Choosing care can be a daunting and emotional experience for everyone involved.
Homecare, also known as Domiciliary care, is usually the first choice for many people who need help with day-to-day activities to enable them to live independent lives and supports people to remain at home. Homecare is flexible, it enables you to have control over your care package and also set goals you wish to achieve.
Deciding what type of homecare, you will need
Look for a care agency that can provide tailored support to your needs and wishes. For example, are you needing care for a few hours a week or do you need longer times during certain hours of the day, or do you require 24hr care? Also consider if the agency will adapt to the changes of needs in the future you should always ask this when speaking to the service about present care and future planning.
Make a list of what you expect from the care service
Before you choose a care agency make a list of your requirements so you can compare agencies and choose the right agency for you. Consider the following when making this list:
- What specific activities do you need help with?
- How often do you want them to visit?
- What time do you want them to visit? And is this fixed or flexible?
- How many hours/days a week can you afford to have help? Base it on the services charge rates as each company has different charge rates.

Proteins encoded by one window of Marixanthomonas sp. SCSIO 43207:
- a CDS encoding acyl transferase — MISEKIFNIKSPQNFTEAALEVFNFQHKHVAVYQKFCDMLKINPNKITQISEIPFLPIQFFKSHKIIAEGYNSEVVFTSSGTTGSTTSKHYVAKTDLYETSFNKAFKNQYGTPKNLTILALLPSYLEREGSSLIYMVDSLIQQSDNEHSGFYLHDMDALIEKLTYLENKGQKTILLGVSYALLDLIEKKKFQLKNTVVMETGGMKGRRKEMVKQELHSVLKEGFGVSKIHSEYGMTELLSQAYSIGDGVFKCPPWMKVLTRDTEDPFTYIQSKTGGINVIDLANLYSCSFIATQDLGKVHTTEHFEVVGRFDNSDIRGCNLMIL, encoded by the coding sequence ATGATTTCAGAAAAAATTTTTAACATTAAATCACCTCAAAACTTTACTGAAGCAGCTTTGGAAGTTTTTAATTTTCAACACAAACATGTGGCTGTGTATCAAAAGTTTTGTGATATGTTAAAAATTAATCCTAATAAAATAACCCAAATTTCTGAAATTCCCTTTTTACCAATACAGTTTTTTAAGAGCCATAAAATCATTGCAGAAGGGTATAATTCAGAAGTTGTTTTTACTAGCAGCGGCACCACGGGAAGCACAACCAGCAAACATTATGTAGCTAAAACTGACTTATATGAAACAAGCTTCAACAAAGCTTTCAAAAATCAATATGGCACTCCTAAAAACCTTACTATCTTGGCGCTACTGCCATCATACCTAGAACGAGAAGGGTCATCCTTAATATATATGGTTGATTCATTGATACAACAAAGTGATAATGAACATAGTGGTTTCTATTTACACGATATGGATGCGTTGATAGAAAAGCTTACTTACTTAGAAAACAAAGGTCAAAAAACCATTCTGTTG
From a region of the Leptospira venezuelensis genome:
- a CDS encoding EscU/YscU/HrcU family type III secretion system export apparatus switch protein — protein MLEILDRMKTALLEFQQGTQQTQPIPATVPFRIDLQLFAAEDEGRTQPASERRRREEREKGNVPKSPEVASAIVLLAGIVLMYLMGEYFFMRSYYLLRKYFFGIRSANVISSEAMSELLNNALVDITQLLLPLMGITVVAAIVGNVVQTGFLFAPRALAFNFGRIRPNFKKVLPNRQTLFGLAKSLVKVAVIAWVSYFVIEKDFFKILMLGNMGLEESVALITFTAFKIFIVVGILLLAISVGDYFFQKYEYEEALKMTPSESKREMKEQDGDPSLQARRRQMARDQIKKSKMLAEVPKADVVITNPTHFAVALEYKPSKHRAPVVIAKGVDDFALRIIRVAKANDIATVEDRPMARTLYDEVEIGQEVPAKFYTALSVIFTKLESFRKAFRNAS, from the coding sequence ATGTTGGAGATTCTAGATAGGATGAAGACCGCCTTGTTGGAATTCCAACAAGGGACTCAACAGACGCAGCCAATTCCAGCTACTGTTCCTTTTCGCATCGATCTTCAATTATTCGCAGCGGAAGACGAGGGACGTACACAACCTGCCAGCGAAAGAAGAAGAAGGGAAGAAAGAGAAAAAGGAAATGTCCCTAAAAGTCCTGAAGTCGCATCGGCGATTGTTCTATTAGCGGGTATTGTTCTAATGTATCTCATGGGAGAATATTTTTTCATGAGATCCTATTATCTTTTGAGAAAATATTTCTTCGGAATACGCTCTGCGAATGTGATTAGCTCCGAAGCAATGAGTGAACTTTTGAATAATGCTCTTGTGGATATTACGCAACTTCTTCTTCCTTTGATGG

- Do you get the full length of visit?
- Do you get a core team of care workers?
- Are staff trained to meet your needs I.E Peg trained if required, Stoma trained, Tracheostomy, Nebuliser or any other specific needs you may have?
What else can we do?
You can ask your local authority social care team, GP or another healthcare professional for recommendation. Alternatively, you can source care agencies from the below recommended sites this will show you all the registered agencies in your area.
Contact the providers on your shortlist
Give the provider an initial call to go through your needs then arrange to meet a representative from the service preferably at your home. Do not be afraid to ask questions and be assertive of your wishes. If you can ask a family member or friend to join you to help support, you to keep track of everything that is discussed and potentially help you to make a decision.
- Questions about carers and experience and training they have.
- Questions about your care needs and how they will fulfil your needs, wishes, preferences and goals
- Questions about care visits such as times, flexibility and fixed times and future planning
- Questions about charge rates and terms and conditions of service
- Questions about the care provider such as: What their background is, what experience the services management team have, their ethos and objectives.
Questions about funding?
Choosing care is difficult enough without the added pressure of not knowing what support is available out there for funding care.